LD No. 8 of 2007 boosted investment in real estate

As mentioned earlier, LD No. 8 - like Law No. 10 - failed to prioritise the productive sectors and to grant subsidies and tax concessions exclusively to industrial and agricultural projects, that could have channelled economic resources into modern sectors with the potential for economies of scale and global competitiveness. LD No. 8 reinstated more private ownership - the ownership of land - and thereby served the private interests of the ruling elites and their allied new commercial bourgeoisie. Again, the state failed to address major limitations in the investment reform laws, and market liberalisation was hence bound to benefit a certain group of society at the expense of others. Because LD No. 8 of 2007 allowed local and foreign investors to own land, Gulf money poured into real estate. Al-Zaim pointed out that investments executed under Law No. 10 flowed into the transport sector (private car rentals) while those executed by LD No. 8 flooded into real estate (interview with Al-Zaim, 2007). According to him, the new LD is not an improvement on the previous investment law, which was amended expressly to induce investment in real estate.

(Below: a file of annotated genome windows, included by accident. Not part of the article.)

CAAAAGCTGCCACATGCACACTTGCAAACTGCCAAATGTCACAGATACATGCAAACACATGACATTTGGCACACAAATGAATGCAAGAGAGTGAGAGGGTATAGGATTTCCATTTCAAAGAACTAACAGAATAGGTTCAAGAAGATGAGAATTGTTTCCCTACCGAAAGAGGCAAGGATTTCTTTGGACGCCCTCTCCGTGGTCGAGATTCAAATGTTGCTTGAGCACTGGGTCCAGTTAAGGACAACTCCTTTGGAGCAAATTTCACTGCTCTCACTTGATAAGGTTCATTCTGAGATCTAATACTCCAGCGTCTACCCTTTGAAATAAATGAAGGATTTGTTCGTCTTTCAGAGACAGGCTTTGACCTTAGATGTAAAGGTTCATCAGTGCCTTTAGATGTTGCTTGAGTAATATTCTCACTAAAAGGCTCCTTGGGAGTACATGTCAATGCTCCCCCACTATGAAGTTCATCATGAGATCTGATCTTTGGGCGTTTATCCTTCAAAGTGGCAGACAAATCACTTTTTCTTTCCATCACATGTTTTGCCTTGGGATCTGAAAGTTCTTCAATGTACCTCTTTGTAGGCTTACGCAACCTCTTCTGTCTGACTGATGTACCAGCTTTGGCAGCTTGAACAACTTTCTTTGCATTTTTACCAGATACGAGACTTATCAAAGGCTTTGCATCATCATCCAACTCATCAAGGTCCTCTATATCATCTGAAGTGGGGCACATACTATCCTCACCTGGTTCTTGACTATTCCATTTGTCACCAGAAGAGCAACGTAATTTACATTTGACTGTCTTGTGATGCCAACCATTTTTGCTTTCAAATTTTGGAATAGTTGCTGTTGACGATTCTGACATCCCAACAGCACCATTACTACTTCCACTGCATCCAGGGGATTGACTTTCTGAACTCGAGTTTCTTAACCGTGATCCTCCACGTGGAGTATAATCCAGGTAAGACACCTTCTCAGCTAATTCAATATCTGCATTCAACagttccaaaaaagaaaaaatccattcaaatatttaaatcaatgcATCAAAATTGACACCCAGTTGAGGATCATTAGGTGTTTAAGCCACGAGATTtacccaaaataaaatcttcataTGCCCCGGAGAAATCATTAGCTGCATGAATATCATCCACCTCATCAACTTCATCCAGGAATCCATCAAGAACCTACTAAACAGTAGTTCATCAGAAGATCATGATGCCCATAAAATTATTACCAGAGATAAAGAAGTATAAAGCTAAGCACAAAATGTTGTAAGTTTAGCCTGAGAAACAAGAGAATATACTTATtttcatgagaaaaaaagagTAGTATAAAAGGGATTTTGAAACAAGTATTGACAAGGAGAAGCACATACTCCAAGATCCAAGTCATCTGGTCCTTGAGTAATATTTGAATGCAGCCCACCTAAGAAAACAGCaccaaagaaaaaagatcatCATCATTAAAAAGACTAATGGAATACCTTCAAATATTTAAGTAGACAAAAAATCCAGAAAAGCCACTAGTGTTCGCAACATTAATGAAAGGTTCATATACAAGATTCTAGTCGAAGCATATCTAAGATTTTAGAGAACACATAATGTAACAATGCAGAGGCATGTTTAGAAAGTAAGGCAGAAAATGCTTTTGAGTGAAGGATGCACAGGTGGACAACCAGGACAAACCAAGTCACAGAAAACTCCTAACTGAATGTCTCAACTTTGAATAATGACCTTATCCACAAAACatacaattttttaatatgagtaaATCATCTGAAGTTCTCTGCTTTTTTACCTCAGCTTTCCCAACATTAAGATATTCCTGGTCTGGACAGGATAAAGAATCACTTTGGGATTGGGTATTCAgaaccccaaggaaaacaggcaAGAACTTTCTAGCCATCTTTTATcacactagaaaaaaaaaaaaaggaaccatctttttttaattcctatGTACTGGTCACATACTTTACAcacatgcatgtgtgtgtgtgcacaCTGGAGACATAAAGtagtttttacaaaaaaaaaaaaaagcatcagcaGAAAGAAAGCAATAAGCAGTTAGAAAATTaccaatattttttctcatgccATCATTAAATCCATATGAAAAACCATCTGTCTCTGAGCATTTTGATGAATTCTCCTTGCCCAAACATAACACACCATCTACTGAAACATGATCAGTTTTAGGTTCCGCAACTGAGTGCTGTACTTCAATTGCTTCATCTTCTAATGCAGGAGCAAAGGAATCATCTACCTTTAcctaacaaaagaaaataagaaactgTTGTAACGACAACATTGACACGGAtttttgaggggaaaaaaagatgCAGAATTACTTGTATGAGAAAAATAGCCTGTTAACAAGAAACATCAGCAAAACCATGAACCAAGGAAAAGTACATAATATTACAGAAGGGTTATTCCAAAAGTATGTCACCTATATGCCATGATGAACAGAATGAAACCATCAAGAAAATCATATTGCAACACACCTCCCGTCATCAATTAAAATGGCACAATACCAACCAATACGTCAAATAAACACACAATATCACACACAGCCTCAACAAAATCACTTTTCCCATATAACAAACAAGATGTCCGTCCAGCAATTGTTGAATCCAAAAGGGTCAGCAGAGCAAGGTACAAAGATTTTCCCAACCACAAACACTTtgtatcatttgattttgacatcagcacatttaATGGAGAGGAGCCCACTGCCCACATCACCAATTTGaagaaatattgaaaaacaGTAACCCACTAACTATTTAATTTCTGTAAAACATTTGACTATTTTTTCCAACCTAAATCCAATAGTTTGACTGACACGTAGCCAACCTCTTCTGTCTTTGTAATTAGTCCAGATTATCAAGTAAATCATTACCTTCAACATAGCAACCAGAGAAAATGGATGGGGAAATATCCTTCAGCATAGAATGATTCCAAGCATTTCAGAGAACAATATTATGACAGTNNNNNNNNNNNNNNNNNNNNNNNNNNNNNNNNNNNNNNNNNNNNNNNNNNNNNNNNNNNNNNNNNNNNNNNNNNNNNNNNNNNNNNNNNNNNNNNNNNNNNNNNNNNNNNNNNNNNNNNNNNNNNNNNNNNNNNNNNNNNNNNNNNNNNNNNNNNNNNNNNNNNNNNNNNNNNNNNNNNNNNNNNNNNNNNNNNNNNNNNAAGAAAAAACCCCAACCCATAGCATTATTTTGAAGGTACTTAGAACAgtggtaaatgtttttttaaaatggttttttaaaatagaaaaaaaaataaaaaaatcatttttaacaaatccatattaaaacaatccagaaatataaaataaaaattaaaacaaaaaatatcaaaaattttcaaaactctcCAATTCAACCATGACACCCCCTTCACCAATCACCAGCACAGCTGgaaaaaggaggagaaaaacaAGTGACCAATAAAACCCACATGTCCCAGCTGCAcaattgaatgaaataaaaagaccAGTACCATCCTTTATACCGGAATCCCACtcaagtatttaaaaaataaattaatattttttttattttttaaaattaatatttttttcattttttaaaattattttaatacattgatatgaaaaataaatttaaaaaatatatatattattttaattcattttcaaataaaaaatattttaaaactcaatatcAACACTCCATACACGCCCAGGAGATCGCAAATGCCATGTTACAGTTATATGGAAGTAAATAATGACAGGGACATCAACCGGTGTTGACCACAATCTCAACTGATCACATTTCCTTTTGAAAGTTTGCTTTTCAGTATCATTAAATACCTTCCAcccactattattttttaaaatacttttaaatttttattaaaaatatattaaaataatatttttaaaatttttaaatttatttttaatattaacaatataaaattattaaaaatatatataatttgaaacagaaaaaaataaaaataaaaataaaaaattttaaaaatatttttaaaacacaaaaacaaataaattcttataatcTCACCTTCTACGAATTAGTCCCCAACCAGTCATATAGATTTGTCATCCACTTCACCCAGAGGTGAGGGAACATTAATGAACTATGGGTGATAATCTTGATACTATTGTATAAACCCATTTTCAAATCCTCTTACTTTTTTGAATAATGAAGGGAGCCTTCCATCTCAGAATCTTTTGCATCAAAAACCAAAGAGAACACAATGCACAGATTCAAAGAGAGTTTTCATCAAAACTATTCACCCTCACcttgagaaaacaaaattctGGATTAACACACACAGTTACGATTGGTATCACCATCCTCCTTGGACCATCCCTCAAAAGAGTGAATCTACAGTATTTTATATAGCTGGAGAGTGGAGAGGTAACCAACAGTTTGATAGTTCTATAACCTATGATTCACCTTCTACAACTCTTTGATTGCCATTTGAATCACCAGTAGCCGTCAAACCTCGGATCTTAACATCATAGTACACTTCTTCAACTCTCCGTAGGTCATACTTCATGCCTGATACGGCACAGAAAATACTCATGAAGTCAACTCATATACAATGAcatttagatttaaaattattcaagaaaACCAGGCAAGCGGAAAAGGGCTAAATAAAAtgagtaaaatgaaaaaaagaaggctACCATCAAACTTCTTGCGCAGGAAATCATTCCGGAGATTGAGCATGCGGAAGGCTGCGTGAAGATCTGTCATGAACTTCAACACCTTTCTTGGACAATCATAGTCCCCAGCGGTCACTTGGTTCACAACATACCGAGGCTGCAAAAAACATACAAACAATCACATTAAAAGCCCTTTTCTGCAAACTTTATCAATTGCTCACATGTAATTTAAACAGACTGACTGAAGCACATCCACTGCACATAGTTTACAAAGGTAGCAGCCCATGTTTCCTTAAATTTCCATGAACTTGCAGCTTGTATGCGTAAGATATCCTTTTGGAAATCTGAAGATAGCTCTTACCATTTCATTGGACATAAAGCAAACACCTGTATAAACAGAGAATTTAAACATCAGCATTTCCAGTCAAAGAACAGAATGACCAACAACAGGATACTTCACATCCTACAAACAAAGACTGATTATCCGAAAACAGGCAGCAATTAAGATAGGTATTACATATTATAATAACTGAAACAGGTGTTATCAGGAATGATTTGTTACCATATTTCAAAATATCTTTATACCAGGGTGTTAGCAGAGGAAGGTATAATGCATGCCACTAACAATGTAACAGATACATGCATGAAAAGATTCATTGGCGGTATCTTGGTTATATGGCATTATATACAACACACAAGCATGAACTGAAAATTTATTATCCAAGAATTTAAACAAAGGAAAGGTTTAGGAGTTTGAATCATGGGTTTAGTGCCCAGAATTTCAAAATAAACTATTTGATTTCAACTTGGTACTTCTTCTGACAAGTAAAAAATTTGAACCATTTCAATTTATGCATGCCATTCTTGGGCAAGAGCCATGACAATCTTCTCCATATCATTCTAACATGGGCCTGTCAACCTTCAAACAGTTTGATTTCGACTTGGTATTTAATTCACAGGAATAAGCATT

Gulf investors placed their funds, which were earned from the oil windfall of 2002-08 oil boom, in the real-estate sector, because speculation on real estate offered high and quick returns over the short to medium term (Barout, 2011). A few Gulf investors also conducted commercial activities that were profitable over the short term. The most prominent was the Syrian-Qatari Holding Company, which was established at the end of 2007 by LD. No. 8 with a capital of S? 250 billion (SIA, 2007). Its investment activities concentrated on real estate, banking, hotels and restaurants, and other services. Speculation on land property prices culminated in a real estate boom in Syria - and other Arab countries - in the late 2000s (UN, 2009). Housing prices increased by 30 per cent every year during 2003-06, while in 2009, they increased by 40 per cent compared to 2008 (Seifan, 2011: 5). Similarly, the sale and rental price of office space in central Damascus increased significantly in 2009, with the average rental cost increasing by 24 per cent in the third quarter of 2009 compared to the same quarter in 2008. Meanwhile the sales price of retail space increased by 40 per cent in the third quarter in 2009 compared to the same period in 2008 (The Syria Report, 26 April 2010). According to a survey conducted by Cushman & Wakefield, Damascus registered eighth among the most expensive cities in office rental prices (The Syria Report, 12 October 2009). While the real estate boom played a crucial role in enriching the Syrian rich, it was harmful to those with lower incomes. Because workers' incomes could not stretch to cover the increase in rental prices, they were unable to obtain decent housing.

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